It speaks volumes about the sad state of human affairs when we can describe the story of the repression and destruction of a great, brilliant woman as fairly predictable fare. Predictable perhaps, but still poignant, especially in light of the continuing unabashed cruelty toward women in parts of the Islamic world even today. Perhaps we tsk-tsk these “uncivilized” cultures a bit too much, for it wasn’t long ago that it was Western culture, with the royal court and the Catholic Church at its core, that destroyed many a great woman (and man, for that matter), in the name of God or king.
So even if there is a familiar Joan-like arc to “The Sins of Sor Juana,” now playing at the Goodman, the particulars of the story of this great poet of Mexico are not as widely known. Brilliant, dynamic and beautiful from a young age, Juana Inés de la Cruz was pre-destined for trouble, and in playwright Karen Zacarías’ fairly straightforward imagining of the circumstances of her life, she finds it. Set at the moment when Juana starts to “lose her voice” thanks to the Church’s inability to abide by its promise to let her write, “The Sins” unfolds in a conventional overlapping story line, with an interwoven flashback that explains how Juana came to the Church and, more importantly perhaps, how she found the raw romantic emotions, both conventional and mildly Sapphic, that would manifest so powerfully in her poems.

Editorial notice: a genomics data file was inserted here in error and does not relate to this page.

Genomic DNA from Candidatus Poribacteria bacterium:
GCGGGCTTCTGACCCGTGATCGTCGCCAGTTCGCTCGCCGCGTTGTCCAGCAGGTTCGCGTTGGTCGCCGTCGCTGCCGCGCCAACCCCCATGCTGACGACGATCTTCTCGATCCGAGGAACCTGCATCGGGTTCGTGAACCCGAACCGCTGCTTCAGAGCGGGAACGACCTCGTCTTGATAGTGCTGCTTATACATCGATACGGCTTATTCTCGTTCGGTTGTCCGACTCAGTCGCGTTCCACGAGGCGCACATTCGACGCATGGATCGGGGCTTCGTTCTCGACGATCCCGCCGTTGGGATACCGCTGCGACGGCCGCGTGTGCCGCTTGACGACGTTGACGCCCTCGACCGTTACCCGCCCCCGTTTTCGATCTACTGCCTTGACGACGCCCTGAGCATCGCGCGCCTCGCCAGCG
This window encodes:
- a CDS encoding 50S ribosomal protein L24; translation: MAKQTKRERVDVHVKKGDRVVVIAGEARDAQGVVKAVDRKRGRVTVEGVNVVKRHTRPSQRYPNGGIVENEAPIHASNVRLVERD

The set, designed by Todd Rosenthal of “August: Osage County” fame, is a striking manifestation of a Spanish church and monastery in Mexico, so well rendered that I felt one might even climb its tower and ring the bell, which easily converts to the more regal residence of the viceroy, where the flashbacks take place. Henry Godinez ably directs a superb cast, a compelling mix of notable locals and a few out-of-town leads: Malaya Rivera Drew (familiar to fans of “The L Word”) as Juana has just the right mix of feisty and foxy; Dion Mucciacito as her one true love seduces us all, even if we’re in on his less-than-honorable machinations. (I was a bit distracted, however, a couple of times by minor line stumbles, something I’ve not experienced often at the Goodman.) The humor in this production makes the tragedy at its core bearable.
“The Sins of Sor Juana” is the centerpiece production of the biannual Latino Theatre Festival and, as such, features a mostly Latino cast, director, playwright and setting. But the story line offers little to the amateur anthropologist looking to peer into a less-familiar culture: this is the Catholic Church, after all, and the principal characters are all Spaniards, albeit in the New World. Save one character, accents are negligible if present at all. This is not a complaint, but an observation: there is nothing about this production that would not fly on its own, outside of the Latino Theatre Festival banner. Perhaps that’s even a sign of some sort of cultural progress. (Brian Hieggelke)
At Goodman Theatre, 170 North Dearborn, (312)443-3800, through July 25.